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Why you shouldn't take Creatine.

Discussion in 'Dieting / Supplement Discussion' started by Brand Nizzel, Jun 16, 2008.

  1. David Barr Orange Belt

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    Perhaps my sentence was prematurely terminated. Allow me to complete it (without the context of the rest of the post): As someone already mentioned, the size changes just aren't that dramatic as to concern ourselves with tendon damage.


     
  2. And that's just what I tell people when they say things like that. My buddy was at the gym with me a few weeks ago and he's trying to bulk. He was working out totally wrong, so I pointed to a guy with a solid build who was doing heavy squats. I told him how to properly work out for strength/mass, then he just had this dumbass look on his face and said "But I don't just wanna look like him all the sudden - that's too big". Wow! I didn't know it was physically possible to double your weight overnight!
     
  3. All you guys are missing the point. There is nothing wrong with growing muscle mass, even a lot of muscle mass, pounds and pounds of it. It's great. It's irrelevant to this thread discussion however, because we are talking about growing muscle mass disproportionate to tendon development via the supplementation of creatine.. Gaining 3-6 pounds of muscle in a matter of a couple of weeks puts extra loads of stress on your tendons, because they are unaffected by the creatine surge in your body and therefore don't grow at the same proportion. I guess like you guys stated, that is a big problem with steroids.

    I guess the problem exists with creatine as well, just not to that extent.


    The bottom line is, If you are trying to increase your maxes and get bigger, creatine is the way to go. However, in a sport like MMA or wrestling where holds and submissions are designed to specifically put pressure and do damage to your joints, ligaments, and tendons, creatine will increase your chance of injury substantially.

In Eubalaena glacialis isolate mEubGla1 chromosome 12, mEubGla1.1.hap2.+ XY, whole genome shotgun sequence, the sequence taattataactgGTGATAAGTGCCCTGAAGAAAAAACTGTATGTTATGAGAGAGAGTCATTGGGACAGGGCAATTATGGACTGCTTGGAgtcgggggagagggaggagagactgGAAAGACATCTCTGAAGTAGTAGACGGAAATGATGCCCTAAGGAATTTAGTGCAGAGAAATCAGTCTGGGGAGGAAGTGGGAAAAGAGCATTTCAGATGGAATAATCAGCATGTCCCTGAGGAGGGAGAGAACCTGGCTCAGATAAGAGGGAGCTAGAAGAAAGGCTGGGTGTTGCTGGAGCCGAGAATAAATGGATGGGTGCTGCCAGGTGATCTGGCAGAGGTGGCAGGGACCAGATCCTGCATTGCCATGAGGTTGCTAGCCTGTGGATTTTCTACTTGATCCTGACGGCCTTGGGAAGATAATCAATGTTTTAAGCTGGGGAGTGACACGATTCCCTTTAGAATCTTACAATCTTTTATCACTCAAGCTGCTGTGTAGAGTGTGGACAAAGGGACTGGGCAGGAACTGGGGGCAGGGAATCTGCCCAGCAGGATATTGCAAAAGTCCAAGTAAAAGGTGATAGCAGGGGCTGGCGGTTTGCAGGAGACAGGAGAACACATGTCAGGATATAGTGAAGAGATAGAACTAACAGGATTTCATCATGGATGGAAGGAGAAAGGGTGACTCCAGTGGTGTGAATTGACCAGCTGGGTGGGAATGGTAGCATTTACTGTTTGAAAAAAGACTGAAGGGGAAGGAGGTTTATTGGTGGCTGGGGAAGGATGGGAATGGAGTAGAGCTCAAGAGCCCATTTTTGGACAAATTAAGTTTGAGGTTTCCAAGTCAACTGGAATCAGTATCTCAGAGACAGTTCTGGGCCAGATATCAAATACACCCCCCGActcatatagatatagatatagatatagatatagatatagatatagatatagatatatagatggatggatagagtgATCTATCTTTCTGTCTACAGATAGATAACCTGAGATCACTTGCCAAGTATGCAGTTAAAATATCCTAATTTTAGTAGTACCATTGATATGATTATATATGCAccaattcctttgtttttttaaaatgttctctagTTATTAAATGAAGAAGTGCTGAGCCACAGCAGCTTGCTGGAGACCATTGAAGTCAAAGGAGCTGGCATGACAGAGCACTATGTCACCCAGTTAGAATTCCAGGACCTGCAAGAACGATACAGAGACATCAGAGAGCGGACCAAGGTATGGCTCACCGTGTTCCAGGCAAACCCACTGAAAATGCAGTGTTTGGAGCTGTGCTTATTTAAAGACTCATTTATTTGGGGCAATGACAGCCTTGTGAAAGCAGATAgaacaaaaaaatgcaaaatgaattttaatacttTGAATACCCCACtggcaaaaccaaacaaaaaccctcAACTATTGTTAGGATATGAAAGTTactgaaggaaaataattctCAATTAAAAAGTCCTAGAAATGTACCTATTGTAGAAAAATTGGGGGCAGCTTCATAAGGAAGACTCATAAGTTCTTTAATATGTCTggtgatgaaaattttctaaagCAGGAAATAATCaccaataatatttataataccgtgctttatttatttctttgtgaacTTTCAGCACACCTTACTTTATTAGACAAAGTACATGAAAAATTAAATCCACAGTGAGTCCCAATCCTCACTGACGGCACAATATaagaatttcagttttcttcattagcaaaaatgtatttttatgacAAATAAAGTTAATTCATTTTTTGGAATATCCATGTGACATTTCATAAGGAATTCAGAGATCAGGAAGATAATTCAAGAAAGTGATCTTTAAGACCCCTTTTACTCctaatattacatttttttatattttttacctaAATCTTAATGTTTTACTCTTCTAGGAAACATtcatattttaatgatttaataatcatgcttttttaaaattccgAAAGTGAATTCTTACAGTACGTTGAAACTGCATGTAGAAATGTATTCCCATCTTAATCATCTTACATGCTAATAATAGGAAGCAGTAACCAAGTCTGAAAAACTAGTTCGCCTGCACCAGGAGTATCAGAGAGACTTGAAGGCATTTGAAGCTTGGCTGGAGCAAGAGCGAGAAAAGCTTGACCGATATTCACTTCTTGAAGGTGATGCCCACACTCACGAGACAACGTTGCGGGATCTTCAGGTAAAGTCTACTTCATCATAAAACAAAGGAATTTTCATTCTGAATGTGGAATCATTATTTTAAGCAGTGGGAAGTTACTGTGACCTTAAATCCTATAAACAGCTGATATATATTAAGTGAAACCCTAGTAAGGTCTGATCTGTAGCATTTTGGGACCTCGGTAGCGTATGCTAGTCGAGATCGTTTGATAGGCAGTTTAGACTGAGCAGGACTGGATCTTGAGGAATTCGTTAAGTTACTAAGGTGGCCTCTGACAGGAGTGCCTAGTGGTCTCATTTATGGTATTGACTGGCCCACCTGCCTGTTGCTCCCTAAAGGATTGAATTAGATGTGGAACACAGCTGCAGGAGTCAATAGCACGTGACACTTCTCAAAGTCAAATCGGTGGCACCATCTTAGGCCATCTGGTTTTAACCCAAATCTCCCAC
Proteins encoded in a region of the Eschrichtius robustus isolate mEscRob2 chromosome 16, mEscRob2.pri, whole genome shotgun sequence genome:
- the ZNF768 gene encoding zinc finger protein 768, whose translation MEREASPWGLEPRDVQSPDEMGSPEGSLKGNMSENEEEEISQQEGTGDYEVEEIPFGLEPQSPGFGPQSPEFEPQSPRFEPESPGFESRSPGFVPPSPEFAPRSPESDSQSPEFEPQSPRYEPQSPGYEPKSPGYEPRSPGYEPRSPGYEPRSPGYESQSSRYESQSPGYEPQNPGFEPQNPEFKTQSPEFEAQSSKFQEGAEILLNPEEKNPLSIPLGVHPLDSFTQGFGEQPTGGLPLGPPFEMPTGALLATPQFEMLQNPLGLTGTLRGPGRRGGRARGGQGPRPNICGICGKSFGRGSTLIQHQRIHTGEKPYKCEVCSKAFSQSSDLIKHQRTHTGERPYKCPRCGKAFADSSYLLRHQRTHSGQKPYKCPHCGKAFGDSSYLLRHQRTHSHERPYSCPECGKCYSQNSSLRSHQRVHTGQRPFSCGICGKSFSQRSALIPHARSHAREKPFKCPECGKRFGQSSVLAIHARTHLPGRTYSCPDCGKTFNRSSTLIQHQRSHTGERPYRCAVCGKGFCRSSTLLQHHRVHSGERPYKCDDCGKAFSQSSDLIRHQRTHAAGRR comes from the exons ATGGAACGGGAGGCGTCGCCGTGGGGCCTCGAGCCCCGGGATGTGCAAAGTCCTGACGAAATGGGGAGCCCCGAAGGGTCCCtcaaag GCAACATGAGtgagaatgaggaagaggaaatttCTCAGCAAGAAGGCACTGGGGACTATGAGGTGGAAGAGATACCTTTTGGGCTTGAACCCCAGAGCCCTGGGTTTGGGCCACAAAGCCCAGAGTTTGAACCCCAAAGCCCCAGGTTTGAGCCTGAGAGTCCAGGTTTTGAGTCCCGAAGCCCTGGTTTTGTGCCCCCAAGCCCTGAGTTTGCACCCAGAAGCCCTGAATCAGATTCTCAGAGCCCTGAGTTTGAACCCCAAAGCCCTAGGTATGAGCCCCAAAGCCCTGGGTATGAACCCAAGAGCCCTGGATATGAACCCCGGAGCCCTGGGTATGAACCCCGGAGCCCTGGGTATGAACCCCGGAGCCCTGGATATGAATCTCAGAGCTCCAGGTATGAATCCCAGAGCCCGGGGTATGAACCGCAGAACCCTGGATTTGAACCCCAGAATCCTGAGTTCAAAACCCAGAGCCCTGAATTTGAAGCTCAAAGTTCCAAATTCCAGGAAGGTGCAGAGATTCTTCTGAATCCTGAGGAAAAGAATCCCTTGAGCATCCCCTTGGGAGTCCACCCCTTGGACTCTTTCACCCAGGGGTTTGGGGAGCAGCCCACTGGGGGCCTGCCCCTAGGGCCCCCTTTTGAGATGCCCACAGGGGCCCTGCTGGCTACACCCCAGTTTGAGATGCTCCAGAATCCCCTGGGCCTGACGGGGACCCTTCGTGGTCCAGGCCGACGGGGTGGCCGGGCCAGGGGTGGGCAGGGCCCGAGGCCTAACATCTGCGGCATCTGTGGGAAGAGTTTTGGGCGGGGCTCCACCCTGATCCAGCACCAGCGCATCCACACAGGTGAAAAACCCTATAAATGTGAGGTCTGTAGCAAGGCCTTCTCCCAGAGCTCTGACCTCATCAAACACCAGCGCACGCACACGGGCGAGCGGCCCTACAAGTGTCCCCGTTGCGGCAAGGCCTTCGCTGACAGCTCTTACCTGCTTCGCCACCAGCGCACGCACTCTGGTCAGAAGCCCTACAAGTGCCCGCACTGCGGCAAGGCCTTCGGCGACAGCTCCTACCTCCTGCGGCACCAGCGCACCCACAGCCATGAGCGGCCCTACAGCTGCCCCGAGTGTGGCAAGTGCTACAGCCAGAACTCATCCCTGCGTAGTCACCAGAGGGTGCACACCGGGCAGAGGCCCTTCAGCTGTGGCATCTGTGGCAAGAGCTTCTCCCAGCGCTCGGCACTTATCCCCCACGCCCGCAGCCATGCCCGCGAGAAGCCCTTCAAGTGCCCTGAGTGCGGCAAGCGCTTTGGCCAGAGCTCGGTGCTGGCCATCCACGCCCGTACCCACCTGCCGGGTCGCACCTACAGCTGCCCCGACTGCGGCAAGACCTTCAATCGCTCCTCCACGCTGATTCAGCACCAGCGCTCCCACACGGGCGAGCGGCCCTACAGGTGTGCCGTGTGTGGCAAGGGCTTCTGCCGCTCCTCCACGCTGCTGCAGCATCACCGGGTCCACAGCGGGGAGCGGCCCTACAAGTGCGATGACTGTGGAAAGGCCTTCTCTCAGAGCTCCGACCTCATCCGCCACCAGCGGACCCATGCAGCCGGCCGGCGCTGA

4. joshetc butthole hurts from teh gay

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    The point is that working out makes you grow muscle mass disproportionate to tendon strength. Your muscles grow so much quicker than your tendons that the effects of creatine are a drop in the bucket in comparison to the effects of your massively overworked muscles. I read somewhere that people think tendons could be as far as 6 months behind muscles in strength. De-loading will do more to save your tendons than not taking creatine.

    After a point your tendons will catch up. I experienced it greatly last winter. When your tendons are sore, you have to lighten the load. People would do well to learn the difference between muscle soreness and tendon soreness.
     
  5. anaconda Full of sound and fury, signifying nothing.

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    No. You missed the point bro.

    Creatine simply does NOT have the power to make you gain that much muscle fast enough to cause any sort of tendon/ligament damage. Its impossible.
     
  6. BJJ in Chicago Livin' la vida bomba

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    i bet you'll find a lot of guys willing to trade this supposed downside of creatine for all of the benefits of it.

    one of the paradoxes of your argument is that growing muscle mass while taking creatine puts a ton of strain on your tendons. most mma/bjj guys who are worth their salt aren't trying to gain a ton of muscle mass and aren't pursuing a type of mass building program. they, like me I'd assume, take creatine for the increased recovery and other benefits. i'm not putting on massive muscle by wrestling and doing technique and therefor i'm not putting a ton of strain on my tendons.
     
  7. BJJ in Chicago Livin' la vida bomba

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    i would argue, with quite some tenacity, that muscle growth is dependent much more on diet and caloric excess than creatine (if somebody supplements with it). so should the thread be titled "Why you shouldn't eat too much when pursuing grappling" ????
     
  8. JJH35 White Belt

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    Creatine is a naturally occuring in the body, it doesn't hurt if taken as prescribed..
     
  9. David Barr Orange Belt

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    I should be clear that my statement about creatine safety was not made lightly, nor was it subjective opinion.

    Again, the literature supports the hypothesis that muscle volumization just isn't substantial enough to significantly affect tendons. Although it's always important to question research/evidence, it should be done so on equal ground.

    The big question I have would be related to the specificity of the sports you mention, but this turns into a full article about data analysis and reason.
     

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